As it fits the palm of your hand and weighs 110g, you might be excused to think of the Sony RX0 as just another action camera, but that would be terribly wrong. The RX0 may be small, crushproof, shockproof and waterproof, but in reality, this tiny camera is far more powerful than any existing action cam is.
The DSC-RX0 is a £800 camera equipped with a 1-inch, 21 (15.3 effective) megapixel Exmor RS CMOS sensor and a fixed Zeiss 24mm F4 wide-angle lens. It has a shutter that goes all the way up to 1/32000 sec, ISO levels that max out at 12800 in video mode and 25600 in stills mode and slow-motion capabilities that extend to 1000fps in 1080p/25. It supports recording to XAVC S (in 8bit/4:2:0 subsampling at 50Mbit/sec), AVCHD V2.0 and MP4. Images can be shot in RAW and JPEG.
The maximum shutter speed effectively kills rolling shutter, its already legendary crush resistance of 2000N (weights of up to 200kg won’t harm it) allows it to be used in unimaginable spaces, its impact resistance allows you to drop it from 2m high, and its waterproof certification for depths of up 10m without underwater housing make it a killer action cam.
More so, however, the RX0 is a tiny system camera with a fixed f/4 aperture and non-zoomable ZEISS Tessar T* lens. It can handle specialised setups as well, due to the ability to control up to five RX0 cameras if you install PlayMemories Mobile on your smartphone or tablet. For even more Hollywood-grade filmmaking, there’s the ability to control up to 15 RX0s with the addition of an FA-WRC1M wireless radio commander.
All this power allows you to set up n-camera array panels, 360 rigs and bullet camera setups. In such setups, the RX0 the operator can synchronise all of the cameras together remotely.
Other usage scenarios for this Lilliput giant include shooting time lapse (up to 16fps) images in environments where a “proper” camera would intrude – be it the opera or a violent street protest – and Vimeo-quality videos that teach people how to create Bruges lace.
Handling the RX0
The RX0 has toughened glass on the front and the back, and a 1/4in tripod socket. Switching it on is instantaneous. Once it has been switched on, the tiny but tack sharp LCD display shows you an abundance of information. However, the icons are really, really tiny. It’s the first camera that made me reach for my reading glasses to make sense of it all. Next to the LCD display is a door that gives access to the micro-HDMI and USB port and to a mini-jack audio interface. Here you’ll also find the Micro-SD card slot.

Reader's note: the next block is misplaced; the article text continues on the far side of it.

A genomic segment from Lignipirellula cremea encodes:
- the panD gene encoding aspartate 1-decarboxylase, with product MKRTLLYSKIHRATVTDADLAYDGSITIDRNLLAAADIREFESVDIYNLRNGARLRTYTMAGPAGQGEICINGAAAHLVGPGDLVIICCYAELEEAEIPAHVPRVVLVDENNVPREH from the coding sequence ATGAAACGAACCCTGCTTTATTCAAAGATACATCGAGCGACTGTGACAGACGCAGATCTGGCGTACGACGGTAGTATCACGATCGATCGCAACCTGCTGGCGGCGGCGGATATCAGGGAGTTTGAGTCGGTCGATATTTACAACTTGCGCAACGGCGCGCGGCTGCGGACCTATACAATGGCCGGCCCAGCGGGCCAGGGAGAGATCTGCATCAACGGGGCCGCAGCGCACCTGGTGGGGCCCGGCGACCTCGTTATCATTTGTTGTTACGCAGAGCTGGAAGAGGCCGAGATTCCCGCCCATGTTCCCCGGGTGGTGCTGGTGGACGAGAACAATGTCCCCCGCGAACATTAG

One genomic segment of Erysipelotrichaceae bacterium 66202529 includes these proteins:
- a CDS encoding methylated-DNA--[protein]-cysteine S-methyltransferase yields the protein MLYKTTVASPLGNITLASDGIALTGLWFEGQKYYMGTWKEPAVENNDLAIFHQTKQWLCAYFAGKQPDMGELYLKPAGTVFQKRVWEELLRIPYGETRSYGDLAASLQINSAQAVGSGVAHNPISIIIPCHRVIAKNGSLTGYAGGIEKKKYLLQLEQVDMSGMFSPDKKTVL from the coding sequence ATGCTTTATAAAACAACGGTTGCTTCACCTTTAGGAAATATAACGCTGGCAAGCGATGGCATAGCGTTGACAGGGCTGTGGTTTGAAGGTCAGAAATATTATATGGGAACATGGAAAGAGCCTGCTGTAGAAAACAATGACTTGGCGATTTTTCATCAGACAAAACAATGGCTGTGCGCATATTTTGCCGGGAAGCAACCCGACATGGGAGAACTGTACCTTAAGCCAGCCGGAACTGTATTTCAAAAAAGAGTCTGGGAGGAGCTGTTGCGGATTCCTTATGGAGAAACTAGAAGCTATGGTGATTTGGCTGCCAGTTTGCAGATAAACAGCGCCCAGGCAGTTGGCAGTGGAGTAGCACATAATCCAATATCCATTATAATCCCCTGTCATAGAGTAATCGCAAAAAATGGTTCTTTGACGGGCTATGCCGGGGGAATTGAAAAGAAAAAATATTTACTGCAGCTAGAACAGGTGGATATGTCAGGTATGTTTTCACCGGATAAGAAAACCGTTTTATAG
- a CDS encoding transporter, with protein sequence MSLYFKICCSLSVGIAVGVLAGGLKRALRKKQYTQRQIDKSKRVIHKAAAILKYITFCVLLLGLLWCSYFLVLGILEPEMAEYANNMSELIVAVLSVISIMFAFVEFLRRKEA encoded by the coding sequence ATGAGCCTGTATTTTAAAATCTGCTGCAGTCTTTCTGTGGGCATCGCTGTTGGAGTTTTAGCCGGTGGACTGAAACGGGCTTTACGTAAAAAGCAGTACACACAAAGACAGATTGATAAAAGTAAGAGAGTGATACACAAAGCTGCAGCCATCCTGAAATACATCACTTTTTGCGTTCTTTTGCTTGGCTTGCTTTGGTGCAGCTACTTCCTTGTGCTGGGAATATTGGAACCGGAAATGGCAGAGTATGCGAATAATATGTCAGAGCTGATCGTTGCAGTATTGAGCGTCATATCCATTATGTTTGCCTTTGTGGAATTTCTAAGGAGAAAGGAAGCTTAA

Around the LCD display, you’ll have the Menu, horizontal and vertical scroll and Enter buttons – all rather fiddly to operate. However, everything feels like it’s built for warfare, only on a tiny scale, and once you’re in the 23-page menu system, it will look like you’re handling the settings of a full-blown DSLR camera made for the Little People. There’s one minor criticism with regards to handling the RX0: you need a trip to the menu for almost every change in your setup.
Beneath the surface lies access to S-Log2 gamma settings and 4:2:2 4K image-out via the micro-HDMI port. Less impressive is that, when you connect the camera to its app, it gets very hot. The second thing is battery life. It’s only 35 minutes or 240 images of actual shooting time. Of course, you can output 4K in 24fps or 30fps and the battery will live a lot longer, or simply power it from the mains via the USB port.
The high specs of the RX0, its robustness and capabilities put it in a league of its own. It’s not an action camera – although you can use it as such – but its array functionality and remote control features put it firmly in the big movie and documentary production category. With what I saw of it, I think it’s a snug fit for that segment.
Having said that, it is could also be a great camera for anyone with deep pockets interested in street video and photography, Youtube production, etc.
For more information on thr RX0, visit the official Sony RX0 site.